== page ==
Don't forget Antonoplos who still has federal tax liens for more than $300,000 from 2004. Our state Auditor Yost snagged an Ohio tax lien when he was Delaware County's auditor.
Yeah, the Gazette is a suckwad rag with cretins for reporters whose only function inllife is to politically-hanjob Delaware Republicans. The tradition continues.
I have not been impressed with our local response to education. We continue to devalue teachers. We continue to devalue an educated populace. In effect, we continue to devalue our society as a whole. Public education is important to ensure that all people are able to receive a baseline education.

There are problems with the system, and there are people who under perform or do not perform. The solution proposed by people like Representative Andrew Brenner is to dissolve the entire institution. That does not solve any problems; it only creates more problems. Let correct our course, not obliterate it.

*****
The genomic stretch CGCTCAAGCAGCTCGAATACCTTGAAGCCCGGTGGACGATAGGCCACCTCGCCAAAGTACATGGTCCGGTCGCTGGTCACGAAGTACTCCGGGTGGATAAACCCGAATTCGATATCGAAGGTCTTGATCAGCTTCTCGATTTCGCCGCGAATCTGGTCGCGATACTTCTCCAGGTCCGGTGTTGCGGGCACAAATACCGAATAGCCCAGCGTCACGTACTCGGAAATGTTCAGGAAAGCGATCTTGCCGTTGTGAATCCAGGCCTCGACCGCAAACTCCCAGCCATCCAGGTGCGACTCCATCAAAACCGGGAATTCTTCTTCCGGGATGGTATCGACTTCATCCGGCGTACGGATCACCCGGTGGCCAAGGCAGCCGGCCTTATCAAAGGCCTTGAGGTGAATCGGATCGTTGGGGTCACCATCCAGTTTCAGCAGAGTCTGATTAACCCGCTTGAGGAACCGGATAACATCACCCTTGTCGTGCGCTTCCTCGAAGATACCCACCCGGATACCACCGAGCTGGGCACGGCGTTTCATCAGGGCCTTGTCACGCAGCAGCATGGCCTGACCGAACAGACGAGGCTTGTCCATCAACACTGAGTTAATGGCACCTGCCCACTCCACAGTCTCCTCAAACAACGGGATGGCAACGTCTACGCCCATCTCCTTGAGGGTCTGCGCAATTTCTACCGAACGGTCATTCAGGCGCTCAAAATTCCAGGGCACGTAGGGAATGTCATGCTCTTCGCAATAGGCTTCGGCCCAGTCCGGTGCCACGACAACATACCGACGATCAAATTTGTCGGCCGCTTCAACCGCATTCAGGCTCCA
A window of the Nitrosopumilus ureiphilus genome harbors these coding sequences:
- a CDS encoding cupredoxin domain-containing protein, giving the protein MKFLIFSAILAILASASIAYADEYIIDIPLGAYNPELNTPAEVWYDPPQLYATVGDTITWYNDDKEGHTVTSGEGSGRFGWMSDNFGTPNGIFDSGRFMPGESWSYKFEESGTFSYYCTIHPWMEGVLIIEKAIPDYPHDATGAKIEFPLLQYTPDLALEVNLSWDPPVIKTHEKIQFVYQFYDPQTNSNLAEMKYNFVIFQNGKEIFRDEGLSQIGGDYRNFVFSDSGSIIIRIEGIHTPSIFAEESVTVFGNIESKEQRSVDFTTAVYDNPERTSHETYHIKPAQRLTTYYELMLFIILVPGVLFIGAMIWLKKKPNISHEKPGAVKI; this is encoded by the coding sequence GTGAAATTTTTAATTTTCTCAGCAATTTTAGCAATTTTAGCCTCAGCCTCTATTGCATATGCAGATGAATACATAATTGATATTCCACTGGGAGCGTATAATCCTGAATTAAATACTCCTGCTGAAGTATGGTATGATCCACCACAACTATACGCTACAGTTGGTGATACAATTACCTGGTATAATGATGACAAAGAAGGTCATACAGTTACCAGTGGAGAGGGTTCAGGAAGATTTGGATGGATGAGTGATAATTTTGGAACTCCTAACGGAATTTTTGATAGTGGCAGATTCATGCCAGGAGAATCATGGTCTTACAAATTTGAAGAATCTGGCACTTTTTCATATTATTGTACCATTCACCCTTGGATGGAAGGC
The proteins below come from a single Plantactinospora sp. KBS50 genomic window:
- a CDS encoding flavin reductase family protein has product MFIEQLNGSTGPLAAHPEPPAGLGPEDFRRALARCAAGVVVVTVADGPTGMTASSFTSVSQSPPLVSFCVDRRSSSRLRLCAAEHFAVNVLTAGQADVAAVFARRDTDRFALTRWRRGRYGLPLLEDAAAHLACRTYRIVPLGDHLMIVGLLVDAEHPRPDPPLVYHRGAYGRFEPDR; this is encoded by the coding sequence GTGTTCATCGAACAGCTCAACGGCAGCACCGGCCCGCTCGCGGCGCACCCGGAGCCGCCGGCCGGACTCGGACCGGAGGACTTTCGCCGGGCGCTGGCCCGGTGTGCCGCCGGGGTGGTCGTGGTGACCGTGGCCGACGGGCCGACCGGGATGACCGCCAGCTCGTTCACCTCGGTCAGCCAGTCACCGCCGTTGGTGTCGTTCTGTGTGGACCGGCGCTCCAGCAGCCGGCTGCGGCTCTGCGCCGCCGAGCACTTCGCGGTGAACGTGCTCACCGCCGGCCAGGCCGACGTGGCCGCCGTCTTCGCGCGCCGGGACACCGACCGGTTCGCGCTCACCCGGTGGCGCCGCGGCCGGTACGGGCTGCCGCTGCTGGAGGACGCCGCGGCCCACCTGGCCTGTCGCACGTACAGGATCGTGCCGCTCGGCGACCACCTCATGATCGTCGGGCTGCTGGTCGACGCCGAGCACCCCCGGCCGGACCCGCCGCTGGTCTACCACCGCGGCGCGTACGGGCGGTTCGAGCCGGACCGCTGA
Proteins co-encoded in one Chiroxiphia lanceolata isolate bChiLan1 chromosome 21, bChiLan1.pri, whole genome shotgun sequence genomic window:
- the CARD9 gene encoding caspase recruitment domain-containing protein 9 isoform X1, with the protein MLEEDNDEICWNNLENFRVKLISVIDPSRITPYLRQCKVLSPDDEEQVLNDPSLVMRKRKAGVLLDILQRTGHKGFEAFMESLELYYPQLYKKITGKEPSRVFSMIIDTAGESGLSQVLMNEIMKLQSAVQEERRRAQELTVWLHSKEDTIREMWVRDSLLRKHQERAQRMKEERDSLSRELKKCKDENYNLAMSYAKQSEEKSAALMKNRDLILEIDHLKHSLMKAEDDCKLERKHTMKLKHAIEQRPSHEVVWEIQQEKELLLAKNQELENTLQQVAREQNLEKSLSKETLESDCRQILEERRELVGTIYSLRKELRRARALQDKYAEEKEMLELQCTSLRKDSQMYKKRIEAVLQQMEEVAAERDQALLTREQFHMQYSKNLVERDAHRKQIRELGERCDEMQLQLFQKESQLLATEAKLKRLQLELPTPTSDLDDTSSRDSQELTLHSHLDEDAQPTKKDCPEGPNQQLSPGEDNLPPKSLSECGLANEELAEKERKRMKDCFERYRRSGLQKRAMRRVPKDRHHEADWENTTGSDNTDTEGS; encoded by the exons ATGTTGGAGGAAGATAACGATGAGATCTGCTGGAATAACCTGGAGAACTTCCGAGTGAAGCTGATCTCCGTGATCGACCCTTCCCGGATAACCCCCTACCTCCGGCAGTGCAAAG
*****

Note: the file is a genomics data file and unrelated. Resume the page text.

Duh Huh

Delaware, OH

#33 Oct 8, 2013
Look, The Delaware Gazette DOES suck but realize that they walk a thin line between reporting and being owned by advertisers. The paper will not report any news story that will directly affect the advertising revenue stream. This is not a traditional newspaper but a rag driven by the need to stay alive.